In this study, 10 financial variables are selected in this data according to the prior studies [4-5], which include: net profit to total assets (X1), ratio of main business profit (X2), return on equity (X3), total liabilities to total assets (X4), quick ratio (X5), interest coverage ratio (X6), working cash to total liability (X7), turnover of total assets (X8), turnover of accounts receivable (X9) and growth ratio of main business income (X10).

Function is used to treat input data, where X is input matrix, max x and min x, respectively, denote the maximum element and minimum element of matrix X. So, the number of input layer nodes is 10. The value of parameter m is set to 3. The number of layer 2 nodes and the number of layer 3 nodes are 30 and 3 respectively. The output variable is a single variable y, that is, output layer has one node. y = 1 denotes the corporation is in distress, y = 0 denotes the corporation is normal in this study. The actual structure of AGFNN is a 10-30-3-1 network model.

4.  Empirical Results

In order to minimize the possible bias associated with the random sampling of the training and testing samples, researchers tend to use n-fold cross-validation scheme in evaluating the classification capability of the built model. In n-fold cross-validation, the entire dataset is randomly split into n mutually exclusively subsets (also called folds) of approximately equal size with respect to the ratios of different populations. The classification model will then be trained and tested n times. Each time the model is built using (n-1) folds as the training sample and the remaining single fold is retained for testing. The training sample is used to estimate the credit risk model’s parameters while the retained holdout sample is used to test the generalization capability of the built model. The overall classification accuracy of the built model is then just the simple average of the n individual accuracy measures [11]. As cross-validation is the preferred procedure in testing the out-of-sample classification capability when the dataset size is small and the size of bad credit corporations is only 47, the four-fold cross-validation will be adopted in this study. Therefore there are 47 corporations in each fold of the dataset.

In this study, suppose that the population size is 80, the number of subpopulations is 4, initial crossover probability is 0.75, initial mutation probability is 0.025, andare set 0.7 and 0.9 respectively; and are set 0.05 and 0.001 respectively; migration rate is 0.4, isolation time is 20 generations, the number of learning with BP algorithm in each generation is 5 times and the learning rateis 0.06.

Termination criterion of sample learning as follows:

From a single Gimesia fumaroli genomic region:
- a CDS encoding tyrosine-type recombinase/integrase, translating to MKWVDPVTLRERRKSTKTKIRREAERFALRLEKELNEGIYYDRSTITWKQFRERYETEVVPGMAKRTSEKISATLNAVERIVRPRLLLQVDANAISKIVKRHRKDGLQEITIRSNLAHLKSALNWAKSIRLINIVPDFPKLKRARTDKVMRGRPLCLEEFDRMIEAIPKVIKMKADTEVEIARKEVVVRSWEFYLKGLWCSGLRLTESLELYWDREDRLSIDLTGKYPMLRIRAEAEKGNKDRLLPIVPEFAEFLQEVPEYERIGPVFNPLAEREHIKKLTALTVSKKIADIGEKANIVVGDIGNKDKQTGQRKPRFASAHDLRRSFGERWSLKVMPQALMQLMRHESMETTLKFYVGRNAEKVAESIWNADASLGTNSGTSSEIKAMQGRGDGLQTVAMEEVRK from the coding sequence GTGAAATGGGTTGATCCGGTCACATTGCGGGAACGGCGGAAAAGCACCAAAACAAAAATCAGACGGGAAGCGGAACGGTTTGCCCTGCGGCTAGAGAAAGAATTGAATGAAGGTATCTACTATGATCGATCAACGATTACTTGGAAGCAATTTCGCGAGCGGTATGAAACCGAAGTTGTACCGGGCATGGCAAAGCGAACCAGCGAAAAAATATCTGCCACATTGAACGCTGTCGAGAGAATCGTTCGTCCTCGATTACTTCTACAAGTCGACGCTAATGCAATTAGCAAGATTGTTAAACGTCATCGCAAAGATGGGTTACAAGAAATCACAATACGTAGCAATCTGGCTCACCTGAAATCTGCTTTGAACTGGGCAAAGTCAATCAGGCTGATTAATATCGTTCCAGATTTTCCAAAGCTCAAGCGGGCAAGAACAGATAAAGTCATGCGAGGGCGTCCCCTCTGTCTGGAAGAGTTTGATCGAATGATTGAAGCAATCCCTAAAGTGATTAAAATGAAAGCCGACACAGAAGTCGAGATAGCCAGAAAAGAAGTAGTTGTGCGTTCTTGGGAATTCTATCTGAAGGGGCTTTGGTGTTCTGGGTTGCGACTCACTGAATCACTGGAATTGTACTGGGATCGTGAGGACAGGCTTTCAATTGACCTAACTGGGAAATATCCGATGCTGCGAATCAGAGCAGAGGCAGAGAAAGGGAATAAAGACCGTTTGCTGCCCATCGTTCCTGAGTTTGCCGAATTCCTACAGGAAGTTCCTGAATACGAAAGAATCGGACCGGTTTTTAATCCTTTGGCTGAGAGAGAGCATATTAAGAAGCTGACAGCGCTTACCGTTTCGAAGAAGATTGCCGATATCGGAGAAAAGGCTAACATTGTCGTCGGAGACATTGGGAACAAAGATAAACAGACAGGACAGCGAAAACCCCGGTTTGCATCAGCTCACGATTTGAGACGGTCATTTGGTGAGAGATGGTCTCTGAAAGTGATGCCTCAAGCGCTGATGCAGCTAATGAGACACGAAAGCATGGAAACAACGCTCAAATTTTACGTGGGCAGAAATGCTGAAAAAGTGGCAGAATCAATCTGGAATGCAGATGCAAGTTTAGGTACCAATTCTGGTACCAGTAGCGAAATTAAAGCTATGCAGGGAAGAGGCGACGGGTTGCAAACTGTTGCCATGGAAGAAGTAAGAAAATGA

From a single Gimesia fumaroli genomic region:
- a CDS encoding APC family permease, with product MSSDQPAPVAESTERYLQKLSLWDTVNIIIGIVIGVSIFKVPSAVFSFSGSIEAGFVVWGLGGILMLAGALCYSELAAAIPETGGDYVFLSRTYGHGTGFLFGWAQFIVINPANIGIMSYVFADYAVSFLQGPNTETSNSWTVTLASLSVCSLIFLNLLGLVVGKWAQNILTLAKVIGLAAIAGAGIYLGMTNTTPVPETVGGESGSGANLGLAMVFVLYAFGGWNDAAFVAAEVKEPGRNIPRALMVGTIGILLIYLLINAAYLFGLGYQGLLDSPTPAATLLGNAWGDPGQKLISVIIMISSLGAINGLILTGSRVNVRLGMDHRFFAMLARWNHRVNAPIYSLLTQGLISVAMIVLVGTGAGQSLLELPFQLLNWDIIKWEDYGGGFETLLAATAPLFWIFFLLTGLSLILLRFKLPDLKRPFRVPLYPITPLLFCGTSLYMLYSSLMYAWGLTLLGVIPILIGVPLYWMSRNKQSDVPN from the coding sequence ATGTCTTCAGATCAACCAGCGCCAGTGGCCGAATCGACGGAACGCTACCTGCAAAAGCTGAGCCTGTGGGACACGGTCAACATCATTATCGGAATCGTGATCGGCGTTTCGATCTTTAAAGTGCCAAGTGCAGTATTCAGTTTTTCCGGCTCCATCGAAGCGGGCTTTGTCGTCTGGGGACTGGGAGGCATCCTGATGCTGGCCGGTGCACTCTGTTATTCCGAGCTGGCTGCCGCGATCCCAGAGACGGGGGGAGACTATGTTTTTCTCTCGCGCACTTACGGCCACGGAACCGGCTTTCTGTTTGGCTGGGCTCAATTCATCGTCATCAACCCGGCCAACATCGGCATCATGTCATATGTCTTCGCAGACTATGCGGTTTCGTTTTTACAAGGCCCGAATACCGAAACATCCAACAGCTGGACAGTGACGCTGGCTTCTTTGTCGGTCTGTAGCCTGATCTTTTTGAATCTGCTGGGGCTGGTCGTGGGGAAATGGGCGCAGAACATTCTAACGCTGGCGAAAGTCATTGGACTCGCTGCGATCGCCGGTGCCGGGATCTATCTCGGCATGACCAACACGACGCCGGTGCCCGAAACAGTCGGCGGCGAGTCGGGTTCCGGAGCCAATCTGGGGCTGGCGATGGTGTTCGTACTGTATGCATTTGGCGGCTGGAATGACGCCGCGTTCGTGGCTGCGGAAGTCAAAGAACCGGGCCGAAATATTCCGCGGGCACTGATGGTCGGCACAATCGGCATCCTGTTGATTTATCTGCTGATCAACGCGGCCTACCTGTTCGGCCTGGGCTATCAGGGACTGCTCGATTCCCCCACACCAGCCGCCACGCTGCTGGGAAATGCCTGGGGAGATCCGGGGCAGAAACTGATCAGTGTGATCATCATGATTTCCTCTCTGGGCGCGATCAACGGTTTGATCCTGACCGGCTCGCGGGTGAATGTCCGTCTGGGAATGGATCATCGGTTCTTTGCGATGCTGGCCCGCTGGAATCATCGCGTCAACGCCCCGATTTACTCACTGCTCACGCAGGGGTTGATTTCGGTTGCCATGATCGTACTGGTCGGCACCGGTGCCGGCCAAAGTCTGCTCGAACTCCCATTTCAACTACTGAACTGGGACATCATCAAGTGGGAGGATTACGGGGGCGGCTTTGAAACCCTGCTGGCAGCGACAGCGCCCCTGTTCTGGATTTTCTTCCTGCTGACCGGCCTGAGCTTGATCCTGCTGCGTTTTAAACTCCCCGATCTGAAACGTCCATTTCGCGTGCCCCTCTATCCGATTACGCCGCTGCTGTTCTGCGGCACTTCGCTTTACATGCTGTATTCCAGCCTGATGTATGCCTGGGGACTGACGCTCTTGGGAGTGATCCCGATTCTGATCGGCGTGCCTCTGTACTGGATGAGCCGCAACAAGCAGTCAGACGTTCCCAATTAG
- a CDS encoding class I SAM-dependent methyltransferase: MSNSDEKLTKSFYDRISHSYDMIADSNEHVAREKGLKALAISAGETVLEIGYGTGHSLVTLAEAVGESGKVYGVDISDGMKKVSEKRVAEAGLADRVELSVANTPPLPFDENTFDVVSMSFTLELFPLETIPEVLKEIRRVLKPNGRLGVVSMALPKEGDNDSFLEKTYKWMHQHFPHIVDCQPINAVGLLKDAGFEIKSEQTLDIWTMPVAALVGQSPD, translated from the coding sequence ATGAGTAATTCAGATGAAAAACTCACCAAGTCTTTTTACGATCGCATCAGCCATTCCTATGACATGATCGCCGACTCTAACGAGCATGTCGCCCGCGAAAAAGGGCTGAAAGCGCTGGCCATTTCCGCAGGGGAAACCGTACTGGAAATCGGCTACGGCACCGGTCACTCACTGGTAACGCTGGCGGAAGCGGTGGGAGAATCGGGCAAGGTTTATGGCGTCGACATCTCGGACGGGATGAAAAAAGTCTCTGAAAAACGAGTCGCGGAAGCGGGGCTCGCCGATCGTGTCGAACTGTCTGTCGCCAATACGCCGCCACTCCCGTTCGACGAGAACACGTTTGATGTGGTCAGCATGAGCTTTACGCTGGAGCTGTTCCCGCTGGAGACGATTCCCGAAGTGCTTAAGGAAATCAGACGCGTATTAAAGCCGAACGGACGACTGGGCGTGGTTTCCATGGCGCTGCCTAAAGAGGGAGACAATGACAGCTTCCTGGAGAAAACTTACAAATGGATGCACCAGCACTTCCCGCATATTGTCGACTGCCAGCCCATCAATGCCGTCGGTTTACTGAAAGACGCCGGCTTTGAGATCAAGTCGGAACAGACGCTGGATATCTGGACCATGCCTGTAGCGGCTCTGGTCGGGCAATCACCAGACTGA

(1) or (2) the maximum number of genetic generations = 2000.

The built-in multi-population adaptive genetic BP algorithm based fuzzy neural networks program attached in the toolbox of MATLAB is used for data processing in this study.

Four networks credit risk models were built and the classification results of the corresponding testing samples were summarized in Table 2. From the results in Table 2, we can observe that the average correct classification rates for the four folds are 93.62, 89.36, 91.49 and 93.62%, respectively, with the mean equals to 92.02%.

In the meanwhile, two models, a BPNN model (employ BP algorithm) and a classic model-ANFIS (adaptive network-based fuzzy inference system) model, are designed for comparison in this study*.

Table 2. Cross-validation testing results of AGFNN.

Table 3. Cross-validation testing results of BPNN.

Table 4. Cross-validation testing results of ANFIS.

Table 5. Summarized testing results of the three

constructed models The testing results of the four built BPNN models can be summarized in Table 3. From the results in Table 3, we can conclude that the average correct classification rates for the four folds are 76.6, 78.72, 76.6 and 78.72%, respectively, with the mean equals to 77.66%. Similarly, the prediction results of the four built ANFIS models are summarized in Table 4. From the results in Table 4, we can conclude that the average correct classification rates for the four folds are 82.98, 85.11, 82.98 and 85.11%, respectively, with the mean equals to 84.04%.

In order to evaluate the effectiveness of the proposed AGFNN model, the classification results are also compared with those using BPNN and ANFIS models. Table 5 summarizes the average classifications results of BPNN, ANFIS and AGFNN models. As shown on the Table 5, AGFNN model outperforms BPNN and ANFIS models whether on identifying financial normal corporations or identifying financial distress corporations. Moreover, we can see that the average correct classification rate of BPNN and ANFIS models are 77.66% and 84.04% respectively, while the average correct classification rate of AGFNN model is 92.02% on Table 5. So, it can be conclude that the AGFNN model has the best financial distress prediction capability in terms of the correct classification rate from Table 5.

5.  Conclusions

In this paper, an improved method for the financial distress prediction has been proposed. This method, namely hybrid model, combines fuzzy neural network and multi-population adaptive genetic back-propagation algorithm, named as Adaptive Genetic Fuzzy Neural Network (AGFNN). In this model, a modified learning algorithm, multi-population adaptive genetic BP algorithm (MAGBPA), is proposed to adjust the parameters for the desired outputs. In the MAGBPA method, multipopulation adaptive genetic algorithm is used to obtain a rough solution quickly and avoid local optimal solution, and then BP algorithm is used to fine-tune the results. In the end of this study, we investigate the performances of the BPNN model, ANFIS model and AGFNN model on financial distress prediction using the cross-validation approach, based on a set of financial data selected from China listed corporations from 2004 to 2005. The empirical results are shown on a series of tables (from Table 2 to Table 5). The results indicate that the performance of AGFNN is much better than the BPNN and ANFIS models and show that the proposed AGFNN model is promising in financial distress prediction.

6.  Acknowledgement

This work is supported by the National Science Foundation of China (NSFC), Grant 70371029.

7.  References

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*See the Literature 12 and 13 for a more detailed design of the BPNN and ANFIS models..